It can easily be said that one of the hottest directors in Hollywood at the moment is Denis Villeneuve. The 49-year-old French Canadian has gained popularity in the United States with films such as Prisoners and Sicario. And he is fresh off of the success of his sci-fi film Arrival, which earned a seldomly-achieved theatrical rerelease, as well as eight Oscar nominations.
But it's Villeneuve's next two projects - this year's Blade Runner 2049, as well as an upcoming reboot of Dune - that will push the director even further into the public consciousness. Helming two of the most unique films of the 1980s is certainly no easy task, something that the director seems to be aware of.
In a recent interview with Variety, Villeneuve described his creative process with Blade Runner 2049. The sequel to the 1982 cult classic, which will be released on October 6th, 2017, uses as little CGI as possible, according to the director.
“For Blade Runner, we tried our best to do as much as possible in-camera, building everything. And [cinematographer Roger Deakins] was insanely impressive in how he was able to create landscape with tricks. For me it was beautiful. I think I can count on one hand how many times I saw a green screen in all of those months of shooting. There will be CG enhancements of course, but as much as possible it was in-camera.”
Villeneuve said that this creative decision spawned from his love of 80s practical effects and animatronics, something he wishes he could've brought to his most recent film. "I’m very old school. I wish I had the chance to do my aliens as animatronics. That was my dream at the beginning [of Arrival] with [its cinematographer, Bradford Young]. We were dreaming to put them in a gigantic aquarium with gigantic beasts that would be moved by puppeteers, but sadly it would have been too expensive."
With Blade Runner 2049 currently in post production, many are wanting to hear about his following project, the aformentioned remake of Dune. The popular sci-fi epic was previously brought to the big screen in David Lynch's 1984 film, but strayed heavily from the source material and was met with negative reviews as a result.
Villeneuve has previously described the film as his dream project, but is more than aware of the expectations surrounding it. But from the looks of it, fans will have to keep their expectations at bay for just a little while longer.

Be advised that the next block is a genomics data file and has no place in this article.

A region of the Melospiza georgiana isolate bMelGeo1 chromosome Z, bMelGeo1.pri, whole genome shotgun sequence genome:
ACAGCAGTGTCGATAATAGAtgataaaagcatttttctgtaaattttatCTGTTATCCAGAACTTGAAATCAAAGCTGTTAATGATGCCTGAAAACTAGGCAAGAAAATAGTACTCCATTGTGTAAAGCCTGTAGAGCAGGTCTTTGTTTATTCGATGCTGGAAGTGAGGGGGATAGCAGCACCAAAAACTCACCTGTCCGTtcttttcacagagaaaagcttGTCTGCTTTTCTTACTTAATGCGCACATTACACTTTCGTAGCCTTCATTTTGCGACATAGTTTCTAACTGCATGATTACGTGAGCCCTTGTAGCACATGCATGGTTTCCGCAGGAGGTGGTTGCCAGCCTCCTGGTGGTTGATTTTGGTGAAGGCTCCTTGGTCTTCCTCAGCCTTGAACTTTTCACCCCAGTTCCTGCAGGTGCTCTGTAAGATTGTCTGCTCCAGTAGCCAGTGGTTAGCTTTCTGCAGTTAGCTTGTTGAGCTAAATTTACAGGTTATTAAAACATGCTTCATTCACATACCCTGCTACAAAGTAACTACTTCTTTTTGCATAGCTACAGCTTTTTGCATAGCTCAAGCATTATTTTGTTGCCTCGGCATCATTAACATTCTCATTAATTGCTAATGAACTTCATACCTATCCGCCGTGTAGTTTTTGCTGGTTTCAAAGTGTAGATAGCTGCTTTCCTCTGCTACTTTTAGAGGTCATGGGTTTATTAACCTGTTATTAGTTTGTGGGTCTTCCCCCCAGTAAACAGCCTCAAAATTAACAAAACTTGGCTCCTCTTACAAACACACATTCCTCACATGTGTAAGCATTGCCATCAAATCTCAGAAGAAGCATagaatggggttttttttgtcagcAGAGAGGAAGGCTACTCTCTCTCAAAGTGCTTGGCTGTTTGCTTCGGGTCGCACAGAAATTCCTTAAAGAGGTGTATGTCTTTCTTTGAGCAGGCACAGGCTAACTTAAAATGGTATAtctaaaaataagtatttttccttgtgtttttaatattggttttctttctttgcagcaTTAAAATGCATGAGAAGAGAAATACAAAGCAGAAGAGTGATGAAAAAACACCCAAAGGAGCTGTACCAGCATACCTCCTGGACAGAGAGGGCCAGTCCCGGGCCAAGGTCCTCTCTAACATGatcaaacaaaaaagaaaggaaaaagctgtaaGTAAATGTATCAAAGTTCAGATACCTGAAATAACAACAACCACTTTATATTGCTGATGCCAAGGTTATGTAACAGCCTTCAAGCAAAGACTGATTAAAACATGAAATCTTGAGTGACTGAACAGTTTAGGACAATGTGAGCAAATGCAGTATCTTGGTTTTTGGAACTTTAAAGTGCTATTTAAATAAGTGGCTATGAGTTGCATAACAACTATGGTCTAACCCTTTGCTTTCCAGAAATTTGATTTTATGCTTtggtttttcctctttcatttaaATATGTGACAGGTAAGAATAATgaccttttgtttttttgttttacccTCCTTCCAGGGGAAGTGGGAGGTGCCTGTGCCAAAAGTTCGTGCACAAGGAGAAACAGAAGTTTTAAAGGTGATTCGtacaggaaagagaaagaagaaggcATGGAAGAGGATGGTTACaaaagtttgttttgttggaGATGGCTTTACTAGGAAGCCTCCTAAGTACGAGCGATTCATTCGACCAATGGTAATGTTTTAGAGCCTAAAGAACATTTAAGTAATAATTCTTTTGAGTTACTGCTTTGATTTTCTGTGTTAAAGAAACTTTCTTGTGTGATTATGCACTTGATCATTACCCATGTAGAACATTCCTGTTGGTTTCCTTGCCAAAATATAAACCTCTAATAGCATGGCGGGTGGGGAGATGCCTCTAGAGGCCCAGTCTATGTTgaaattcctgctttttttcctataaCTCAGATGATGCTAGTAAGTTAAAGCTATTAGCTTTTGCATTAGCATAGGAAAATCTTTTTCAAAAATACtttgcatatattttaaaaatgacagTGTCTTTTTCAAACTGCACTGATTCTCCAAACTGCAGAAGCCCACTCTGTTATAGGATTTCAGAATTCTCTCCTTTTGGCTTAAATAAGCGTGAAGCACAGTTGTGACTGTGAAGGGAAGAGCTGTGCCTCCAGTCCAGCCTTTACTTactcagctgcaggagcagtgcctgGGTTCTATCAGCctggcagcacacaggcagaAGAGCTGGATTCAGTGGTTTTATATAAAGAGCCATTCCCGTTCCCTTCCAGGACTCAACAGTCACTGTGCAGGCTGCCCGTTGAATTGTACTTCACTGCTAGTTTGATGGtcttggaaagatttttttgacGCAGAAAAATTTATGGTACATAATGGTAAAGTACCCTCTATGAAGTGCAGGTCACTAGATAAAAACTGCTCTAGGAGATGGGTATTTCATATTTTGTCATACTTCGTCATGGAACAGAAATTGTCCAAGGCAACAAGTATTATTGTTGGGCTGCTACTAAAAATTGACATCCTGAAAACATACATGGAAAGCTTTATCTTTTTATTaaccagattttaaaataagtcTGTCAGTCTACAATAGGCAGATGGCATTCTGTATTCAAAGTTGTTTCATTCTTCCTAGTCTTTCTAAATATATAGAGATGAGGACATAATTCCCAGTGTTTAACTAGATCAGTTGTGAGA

“Honestly, we are at ground zero right now. There is nothing done. It’s going to be a massive challenge, but the project of my life.”
Thirty years after the events of the first film, a new blade runner, LAPD Officer K (Ryan Gosling), unearths a long-buried secret that has the potential to plunge what's left of society into chaos. K's discovery leads him on a quest to find Rick Deckard (Harrison Ford), a former LAPD blade runner who has been missing for 30 years.
The cast features Ryan Gosling, Harrison Ford, Robin Wright, Lennie James, Dave Bautista, Ana de Armas, Sylvia Hoeks, Carla Juri, Mackenzie Davis, Barkhad Abdi, David Dastmalchian, and Jared Leto.
The sequel to the 1982 original is being directed by Denis Villeneuve (Arrival, Sicario, Prisoners). It's written by Hampton Fancher and Michael Green, and succeeds the initial story by Fancher and David Peoples based on Philip K. Dick's novel Do Androids Dream of Electric Sheep. Cynthia Sikes Yorkin will produce along with Johnson and Kosove.
MORE: Blade Runner 2049 Synopsis Revealed / Blade Runner 2049 Filmed For Months Without Harrison Ford / Blade Runner Sequel Won't Reveal If Deckard Is A Replicant / Blade Runner 2 Director Talks Living Up To The Original / Blade Runner 2 Concept Art Released / Ryan Gosling Expresses Excitement About Blade Runner 2
Blade Runner 2049 is to be released on October 6, 2017.
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